Eight Middlebury Institute students are completing internships with UNICEF this academic year across five different country offices, representing diverse work assignments.
This year’s cohort is larger than usual, thanks to an agreement signed last summer between UNICEF and the Institute’s immersive professional learning, employer outreach, and partnerships teams. The agreement provides exclusive access to certain internships to Institute students.
“We’re thrilled to see this agreement formalize and clarify the process,” said Carolyn Taylor Meyer, director of immersive professional learning at the Institute. “It should help ensure we have a steady stream of students interning at UNICEF and hopefully launching coveted UN careers. The Institute is now exploring a similar sponsorship partnership with other UN organizations.”
We spoke with two of the interns—Elena Klein MPA/MAIEM ’23 and Katherine Treat MAIPD ’22—about their experiences so far and how it has enhanced their education and professional development.
Joint MPA/MA in International Education Management (MPA/IEM) student working on nutrition with UNICEF Nigeria, Akwa Ibom State.
Please tell us about the work you’re doing in Nigeria.
“I work on the data management chain—data validation and basically system strengthening for the data collection system. One thing I’ve learned at Middlebury is that every program or policy should be evidence based as much as possible. That seems obvious, but it’s actually quite difficult to get put into place—to get that evidence, to analyze it, then to show the people making the policies and programs why it’s so important. So, that’s what I’m interested in and I’m working on that skillset here.”
MA in International Policy and Development (IPD) student pursuing a practicum with the UNICEF Evaluation Office in New York.
Can you describe the work you’ve been doing through your UNICEF internship?
The UNICEF Evaluation Office supports the work of other offices within UNICEF, either at the regional level or at the country level, with programming that helps support children and their caregivers. So, for each program, it’s really important to understand whether it’s actually working. We have these goals, we set up this project or activity or intervention, and we want to make sure that how we’re implementing it is actually working and achieving the goals we set out to achieve. That’s where evaluation comes in—being able to track whether the activities you’re doing are leading to the outcomes you want. The Evaluation Office supports the work of these regional and country offices in how they are able to evaluate their programs.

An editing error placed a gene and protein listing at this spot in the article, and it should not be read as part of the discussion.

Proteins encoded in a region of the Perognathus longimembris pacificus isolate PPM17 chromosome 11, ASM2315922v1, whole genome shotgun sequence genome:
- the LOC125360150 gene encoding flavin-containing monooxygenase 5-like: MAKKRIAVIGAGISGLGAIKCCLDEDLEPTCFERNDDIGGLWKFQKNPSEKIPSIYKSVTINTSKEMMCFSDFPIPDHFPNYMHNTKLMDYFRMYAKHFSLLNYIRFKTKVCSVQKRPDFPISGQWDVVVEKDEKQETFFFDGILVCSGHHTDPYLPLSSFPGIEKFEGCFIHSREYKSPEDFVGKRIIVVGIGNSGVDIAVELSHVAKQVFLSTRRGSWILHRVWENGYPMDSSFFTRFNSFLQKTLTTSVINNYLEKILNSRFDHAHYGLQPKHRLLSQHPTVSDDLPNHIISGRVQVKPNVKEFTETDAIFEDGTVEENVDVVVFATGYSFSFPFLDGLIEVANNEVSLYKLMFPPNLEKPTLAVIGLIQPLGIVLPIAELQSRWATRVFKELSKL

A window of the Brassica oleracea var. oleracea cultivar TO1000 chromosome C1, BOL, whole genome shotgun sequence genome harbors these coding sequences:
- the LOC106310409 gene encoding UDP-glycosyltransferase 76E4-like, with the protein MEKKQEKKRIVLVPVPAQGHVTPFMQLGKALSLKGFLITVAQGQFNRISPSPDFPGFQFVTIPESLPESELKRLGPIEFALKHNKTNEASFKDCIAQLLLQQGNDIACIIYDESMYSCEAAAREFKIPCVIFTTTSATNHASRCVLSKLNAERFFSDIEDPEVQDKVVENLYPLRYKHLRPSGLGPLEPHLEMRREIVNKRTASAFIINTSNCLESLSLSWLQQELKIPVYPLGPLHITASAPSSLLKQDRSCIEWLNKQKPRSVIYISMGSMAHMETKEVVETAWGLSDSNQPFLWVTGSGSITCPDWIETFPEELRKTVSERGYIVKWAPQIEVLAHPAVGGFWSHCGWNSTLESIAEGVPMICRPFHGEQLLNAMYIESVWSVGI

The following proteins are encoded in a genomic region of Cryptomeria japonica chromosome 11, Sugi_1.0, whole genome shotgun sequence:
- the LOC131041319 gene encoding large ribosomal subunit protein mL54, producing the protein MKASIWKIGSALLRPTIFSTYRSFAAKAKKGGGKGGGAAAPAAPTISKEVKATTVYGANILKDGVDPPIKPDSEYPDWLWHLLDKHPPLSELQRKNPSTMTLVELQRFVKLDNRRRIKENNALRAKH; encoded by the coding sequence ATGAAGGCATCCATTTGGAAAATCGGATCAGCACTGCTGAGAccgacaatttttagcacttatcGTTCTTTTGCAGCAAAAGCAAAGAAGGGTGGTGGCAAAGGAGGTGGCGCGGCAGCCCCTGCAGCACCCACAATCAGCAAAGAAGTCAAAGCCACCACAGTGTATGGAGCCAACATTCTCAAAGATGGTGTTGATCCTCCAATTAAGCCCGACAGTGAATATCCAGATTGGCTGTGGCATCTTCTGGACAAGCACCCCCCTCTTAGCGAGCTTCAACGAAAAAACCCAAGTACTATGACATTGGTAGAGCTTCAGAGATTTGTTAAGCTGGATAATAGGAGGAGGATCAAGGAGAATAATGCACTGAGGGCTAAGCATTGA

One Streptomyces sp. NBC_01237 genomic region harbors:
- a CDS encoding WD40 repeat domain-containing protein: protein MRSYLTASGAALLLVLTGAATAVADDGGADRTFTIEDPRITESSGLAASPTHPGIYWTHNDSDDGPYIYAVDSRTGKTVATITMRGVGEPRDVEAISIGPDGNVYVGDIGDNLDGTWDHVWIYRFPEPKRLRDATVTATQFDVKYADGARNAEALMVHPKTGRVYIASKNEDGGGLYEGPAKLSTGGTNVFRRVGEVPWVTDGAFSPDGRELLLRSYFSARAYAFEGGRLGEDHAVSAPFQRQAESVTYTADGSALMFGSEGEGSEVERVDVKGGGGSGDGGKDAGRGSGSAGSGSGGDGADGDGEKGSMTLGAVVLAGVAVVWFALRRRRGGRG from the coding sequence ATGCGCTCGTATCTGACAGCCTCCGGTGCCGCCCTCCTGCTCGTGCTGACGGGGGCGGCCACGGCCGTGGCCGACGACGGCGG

What would you tell future students about this internship?
“I was nervous, but surprisingly prepared for this experience. I was definitely a little intimidated at first when I found out I had this opportunity to be at UNICEF because it’s a UN fund, and it has so much prestige with it. I wasn’t sure I could fill those shoes and be everything that UNICEF needed me to be as an intern, and I found that I was really prepared for my internship, actually. I had already learned a lot of the basic skills and background I needed for the job I’d be doing. What I’m doing is a little technical and MIIS definitely prepared me for that by providing courses that had technical skills associated with them.”
How did this kind of opportunity factor into your decision to pursue a degree at the Institute?
“I did notice that the Institute had a strong focus on professional learning, which was exactly what I was looking for. You can see that past practicum experiences have taken place with other UN agencies, the US government, other governments abroad, and large international organizations. That’s what I was interested in doing, and I did see through the career services center here at the Institute that there were a lot of opportunities to get exposure to larger NGOs, which is essentially why I came back to school and it’s the space I want to work in.”
In addition to Treat and Klein, the following Institute students are completing UNICEF internships this spring and summer: Steven Vetarbo in Ghana; Eryn Wang at the UNICEF Evaluation Office in New York; Katarina Zomer at UNICEF ECARO in Turkey; Tuyisenge Dina at UNICEF Cambodia; Lameese Madi at UNICEF Madagascar; and Michael Coughlen in Nigeria. In addition to the UNICEF positions, there are also Institute students serving at UNODC in Vienna, UNFPA in Togo, IOM in Washington, DC, and UNOCT, UNODA, UNDP, and UNIDIR in New York.